Create Flash animations for free with Synfig Studio

Create animations with this capable, comprehensive freeware studio.

The last time we reviewed Synfig Studio, we were deeply impressed by this powerful freeware animation suite but more than a little daunted by the installation and setup process (make that processes). Synfig Studio is still totally free, but now it's also totally easy to install and easier than ever to use. Of course, creating digital animations is not exactly the same thing as applying the red-eye filter in your image editor; it's still a detailed process that involves a lot of steps. But Synfig offers tons of help, tutorials, examples, and extras, making it as easy or easier to use than other Flash animation tools, and it's fun to see your animations come to life.

Synfig Studio's user interface consists of three floating windows: the Toolbox, which serves as the main window and control panel; the Canvas, or working surface, which can be more than one instance; and Panels, which centralize access to a variety of project tools and information. Panels can be opened, closed, ragged around, and changed in various ways. The Toolbox looks like a cross between a calculator pad and a tool palette, with a variety of icons for accessing system features and tools. We started with the wiki-style Help file, though we could also view tutorials and a Reference page and access Web-based resources. The Canvas page opens with a default Root Canvas, "Synfig Animation 1," but its toolbar suggested doing various things to ducks, so we quickly retreated to the comfort of the Help file and tutorials. We got our feet wet in the Help file by clicking the heading labeled "Diving In." It turns out "ducks" aren't waterfowl at all but instead are simple means of controlling a parameter, such as the radius or diameter of a circle.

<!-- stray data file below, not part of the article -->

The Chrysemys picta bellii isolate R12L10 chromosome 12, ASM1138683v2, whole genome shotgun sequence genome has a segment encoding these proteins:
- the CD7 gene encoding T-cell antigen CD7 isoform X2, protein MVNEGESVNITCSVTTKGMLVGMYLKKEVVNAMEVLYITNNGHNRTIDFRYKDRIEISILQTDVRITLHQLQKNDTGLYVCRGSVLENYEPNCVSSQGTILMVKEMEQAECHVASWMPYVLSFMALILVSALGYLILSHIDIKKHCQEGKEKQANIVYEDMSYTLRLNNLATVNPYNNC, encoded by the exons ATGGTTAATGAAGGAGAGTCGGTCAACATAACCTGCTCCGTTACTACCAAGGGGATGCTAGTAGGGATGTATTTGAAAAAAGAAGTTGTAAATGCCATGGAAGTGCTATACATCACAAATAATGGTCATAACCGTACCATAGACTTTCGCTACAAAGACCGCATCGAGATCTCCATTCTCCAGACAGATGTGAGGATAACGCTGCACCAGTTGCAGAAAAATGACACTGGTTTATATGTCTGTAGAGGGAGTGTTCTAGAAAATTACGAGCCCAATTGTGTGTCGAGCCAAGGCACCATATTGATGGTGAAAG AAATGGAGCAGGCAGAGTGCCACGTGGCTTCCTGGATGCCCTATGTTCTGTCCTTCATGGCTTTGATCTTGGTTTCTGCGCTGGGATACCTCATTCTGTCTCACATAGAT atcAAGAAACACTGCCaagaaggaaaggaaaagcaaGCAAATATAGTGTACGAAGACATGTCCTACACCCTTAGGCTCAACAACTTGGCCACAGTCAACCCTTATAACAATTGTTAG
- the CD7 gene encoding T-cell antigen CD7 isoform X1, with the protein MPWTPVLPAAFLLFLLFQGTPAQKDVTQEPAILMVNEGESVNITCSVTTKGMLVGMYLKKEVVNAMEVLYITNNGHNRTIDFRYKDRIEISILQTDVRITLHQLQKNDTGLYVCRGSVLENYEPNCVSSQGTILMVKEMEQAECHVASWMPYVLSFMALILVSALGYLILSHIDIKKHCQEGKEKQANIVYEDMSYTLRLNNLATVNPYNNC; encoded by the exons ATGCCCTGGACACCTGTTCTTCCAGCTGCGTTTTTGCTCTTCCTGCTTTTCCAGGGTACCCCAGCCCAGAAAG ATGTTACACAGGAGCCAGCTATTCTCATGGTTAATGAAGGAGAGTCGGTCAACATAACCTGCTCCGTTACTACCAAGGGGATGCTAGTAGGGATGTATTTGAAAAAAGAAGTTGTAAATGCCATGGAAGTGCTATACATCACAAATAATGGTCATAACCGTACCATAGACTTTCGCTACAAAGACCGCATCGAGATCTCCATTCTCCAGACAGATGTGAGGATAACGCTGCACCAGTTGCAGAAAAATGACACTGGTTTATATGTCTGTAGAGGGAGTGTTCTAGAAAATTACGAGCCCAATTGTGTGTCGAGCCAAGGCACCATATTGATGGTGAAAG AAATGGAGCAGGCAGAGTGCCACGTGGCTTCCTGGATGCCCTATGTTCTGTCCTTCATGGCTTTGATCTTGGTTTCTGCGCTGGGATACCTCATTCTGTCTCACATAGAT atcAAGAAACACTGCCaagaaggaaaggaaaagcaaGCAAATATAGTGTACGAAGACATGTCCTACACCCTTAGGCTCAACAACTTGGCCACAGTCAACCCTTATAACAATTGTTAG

There's something to be said for the fact that Synfig Studio exists at all: you can download, for free, a full-featured animation creation studio that can create digital animations surpassing anything Hollywood could do not so long ago. Anyone who has used a video editor or similar tools should be able to learn the basics of this capable suite, with some time and effort, not to mention a little animation and some fun.

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